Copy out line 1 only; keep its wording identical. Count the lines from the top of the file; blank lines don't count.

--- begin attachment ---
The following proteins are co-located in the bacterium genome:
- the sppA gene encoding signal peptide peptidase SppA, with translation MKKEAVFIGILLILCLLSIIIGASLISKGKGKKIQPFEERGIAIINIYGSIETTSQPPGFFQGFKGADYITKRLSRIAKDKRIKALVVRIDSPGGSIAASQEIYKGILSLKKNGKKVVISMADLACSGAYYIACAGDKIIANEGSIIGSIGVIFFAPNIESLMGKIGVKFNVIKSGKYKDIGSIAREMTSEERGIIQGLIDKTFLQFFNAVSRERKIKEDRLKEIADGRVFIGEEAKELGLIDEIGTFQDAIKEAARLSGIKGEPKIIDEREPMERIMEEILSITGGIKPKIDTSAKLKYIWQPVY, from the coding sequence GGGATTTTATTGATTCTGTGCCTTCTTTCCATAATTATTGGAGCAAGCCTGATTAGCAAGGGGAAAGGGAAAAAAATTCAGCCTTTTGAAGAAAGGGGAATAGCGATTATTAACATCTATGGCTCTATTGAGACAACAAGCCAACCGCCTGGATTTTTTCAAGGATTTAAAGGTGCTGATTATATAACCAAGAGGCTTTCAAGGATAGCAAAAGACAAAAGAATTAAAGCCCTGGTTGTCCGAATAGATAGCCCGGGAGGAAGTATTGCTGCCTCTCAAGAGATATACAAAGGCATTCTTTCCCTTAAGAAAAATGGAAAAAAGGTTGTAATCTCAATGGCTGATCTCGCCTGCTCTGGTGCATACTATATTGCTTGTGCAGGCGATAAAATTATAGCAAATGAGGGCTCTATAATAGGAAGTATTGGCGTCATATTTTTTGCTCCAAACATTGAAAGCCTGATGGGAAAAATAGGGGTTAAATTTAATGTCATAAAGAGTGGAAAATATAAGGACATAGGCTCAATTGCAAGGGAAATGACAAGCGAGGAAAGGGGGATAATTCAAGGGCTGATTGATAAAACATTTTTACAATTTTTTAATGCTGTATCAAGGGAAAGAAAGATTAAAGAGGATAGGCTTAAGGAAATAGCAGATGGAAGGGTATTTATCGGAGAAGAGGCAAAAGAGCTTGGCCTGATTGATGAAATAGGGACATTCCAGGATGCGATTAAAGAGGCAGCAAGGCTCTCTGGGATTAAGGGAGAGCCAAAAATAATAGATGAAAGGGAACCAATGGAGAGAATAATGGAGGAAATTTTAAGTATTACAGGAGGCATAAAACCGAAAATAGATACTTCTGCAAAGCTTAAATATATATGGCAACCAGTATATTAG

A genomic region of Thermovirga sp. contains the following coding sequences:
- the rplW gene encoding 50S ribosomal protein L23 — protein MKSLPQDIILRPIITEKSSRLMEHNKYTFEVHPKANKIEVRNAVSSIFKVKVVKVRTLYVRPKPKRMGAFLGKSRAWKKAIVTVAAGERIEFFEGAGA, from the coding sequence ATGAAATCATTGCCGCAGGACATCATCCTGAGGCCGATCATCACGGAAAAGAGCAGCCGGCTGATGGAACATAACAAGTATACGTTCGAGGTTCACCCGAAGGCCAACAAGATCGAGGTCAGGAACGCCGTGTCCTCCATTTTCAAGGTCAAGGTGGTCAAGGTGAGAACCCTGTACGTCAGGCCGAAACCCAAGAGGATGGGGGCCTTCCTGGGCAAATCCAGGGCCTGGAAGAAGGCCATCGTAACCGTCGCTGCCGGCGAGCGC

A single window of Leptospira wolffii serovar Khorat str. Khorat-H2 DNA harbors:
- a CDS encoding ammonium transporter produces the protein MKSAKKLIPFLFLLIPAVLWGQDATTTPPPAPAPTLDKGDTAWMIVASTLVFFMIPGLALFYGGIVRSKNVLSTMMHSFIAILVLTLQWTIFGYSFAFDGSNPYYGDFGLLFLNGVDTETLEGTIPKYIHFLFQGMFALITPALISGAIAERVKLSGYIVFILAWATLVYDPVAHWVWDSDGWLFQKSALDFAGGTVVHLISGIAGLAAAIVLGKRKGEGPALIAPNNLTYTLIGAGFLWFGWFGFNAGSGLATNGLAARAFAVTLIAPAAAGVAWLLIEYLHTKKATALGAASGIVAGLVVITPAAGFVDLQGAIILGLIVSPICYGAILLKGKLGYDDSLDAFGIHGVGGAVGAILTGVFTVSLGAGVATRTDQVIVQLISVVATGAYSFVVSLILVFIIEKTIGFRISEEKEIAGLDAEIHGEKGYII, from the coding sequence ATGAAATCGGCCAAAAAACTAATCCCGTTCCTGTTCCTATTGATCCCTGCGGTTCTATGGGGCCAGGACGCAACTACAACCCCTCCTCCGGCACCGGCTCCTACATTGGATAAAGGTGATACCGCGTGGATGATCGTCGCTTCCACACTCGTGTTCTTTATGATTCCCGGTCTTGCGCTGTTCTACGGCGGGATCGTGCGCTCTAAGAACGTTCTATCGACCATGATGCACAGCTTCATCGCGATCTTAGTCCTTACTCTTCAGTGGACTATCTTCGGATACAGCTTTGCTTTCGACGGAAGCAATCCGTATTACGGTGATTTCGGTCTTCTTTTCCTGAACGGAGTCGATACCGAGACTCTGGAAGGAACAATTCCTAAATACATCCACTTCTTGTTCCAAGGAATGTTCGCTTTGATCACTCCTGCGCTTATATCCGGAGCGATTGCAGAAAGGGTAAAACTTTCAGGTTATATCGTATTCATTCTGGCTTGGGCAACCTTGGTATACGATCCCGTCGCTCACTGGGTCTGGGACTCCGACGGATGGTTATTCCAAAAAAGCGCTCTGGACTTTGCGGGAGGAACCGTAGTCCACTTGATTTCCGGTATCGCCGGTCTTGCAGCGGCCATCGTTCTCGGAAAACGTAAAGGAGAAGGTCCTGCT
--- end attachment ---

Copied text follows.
The following proteins are co-located in the bacterium genome: